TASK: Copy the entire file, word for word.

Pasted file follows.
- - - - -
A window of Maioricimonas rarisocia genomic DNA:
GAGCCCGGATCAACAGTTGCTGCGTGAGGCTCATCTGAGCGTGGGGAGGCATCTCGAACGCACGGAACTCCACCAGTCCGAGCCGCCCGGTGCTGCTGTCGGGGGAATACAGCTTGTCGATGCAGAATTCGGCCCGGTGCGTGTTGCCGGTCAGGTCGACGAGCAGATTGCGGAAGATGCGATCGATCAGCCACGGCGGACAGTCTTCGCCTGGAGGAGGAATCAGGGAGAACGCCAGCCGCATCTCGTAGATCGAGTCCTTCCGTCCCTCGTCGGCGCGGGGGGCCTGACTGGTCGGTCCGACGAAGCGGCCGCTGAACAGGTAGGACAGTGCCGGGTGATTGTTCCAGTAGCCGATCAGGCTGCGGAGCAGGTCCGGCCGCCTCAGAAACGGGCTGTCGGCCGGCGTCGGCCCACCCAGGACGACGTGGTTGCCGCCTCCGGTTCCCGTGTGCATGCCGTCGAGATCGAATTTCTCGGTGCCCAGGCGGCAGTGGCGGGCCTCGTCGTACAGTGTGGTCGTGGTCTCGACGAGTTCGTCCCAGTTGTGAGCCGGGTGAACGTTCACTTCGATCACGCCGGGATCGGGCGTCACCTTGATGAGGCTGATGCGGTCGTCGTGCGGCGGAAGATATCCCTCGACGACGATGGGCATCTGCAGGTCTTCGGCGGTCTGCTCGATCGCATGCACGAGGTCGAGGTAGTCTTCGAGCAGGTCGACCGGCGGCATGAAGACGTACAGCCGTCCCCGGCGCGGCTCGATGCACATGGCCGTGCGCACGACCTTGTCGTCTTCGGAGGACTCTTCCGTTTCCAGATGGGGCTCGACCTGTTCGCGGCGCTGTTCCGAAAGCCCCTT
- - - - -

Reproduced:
A window of Maioricimonas rarisocia genomic DNA:
GAGCCCGGATCAACAGTTGCTGCGTGAGGCTCATCTGAGCGTGGGGAGGCATCTCGAACGCACGGAACTCCACCAGTCCGAGCCGCCCGGTGCTGCTGTCGGGGGAATACAGCTTGTCGATGCAGAATTCGGCCCGGTGCGTGTTGCCGGTCAGGTCGACGAGCAGATTGCGGAAGATGCGATCGATCAGCCACGGCGGACAGTCTTCGCCTGGAGGAGGAATCAGGGAGAACGCCAGCCGCATCTCGTAGATCGAGTCCTTCCGTCCCTCGTCGGCGCGGGGGGCCTGACTGGTCGGTCCGACGAAGCGGCCGCTGAACAGGTAGGACAGTGCCGGGTGATTGTTCCAGTAGCCGATCAGGCTGCGGAGCAGGTCCGGCCGCCTCAGAAACGGGCTGTCGGCCGGCGTCGGCCCACCCAGGACGACGTGGTTGCCGCCTCCGGTTCCCGTGTGCATGCCGTCGAGATCGAATTTCTCGGTGCCCAGGCGGCAGTGGCGGGCCTCGTCGTACAGTGTGGTCGTGGTCTCGACGAGTTCGTCCCAGTTGTGAGCCGGGTGAACGTTCACTTCGATCACGCCGGGATCGGGCGTCACCTTGATGAGGCTGATGCGGTCGTCGTGCGGCGGAAGATATCCCTCGACGACGATGGGCATCTGCAGGTCTTCGGCGGTCTGCTCGATCGCATGCACGAGGTCGAGGTAGTCTTCGAGCAGGTCGACCGGCGGCATGAAGACGTACAGCCGTCCCCGGCGCGGCTCGATGCACATGGCCGTGCGCACGACCTTGTCGTCTTCGGAGGACTCTTCCGTTTCCAGATGGGGCTCGACCTGTTCGCGGCGCTGTTCCGAAAGCCCCTT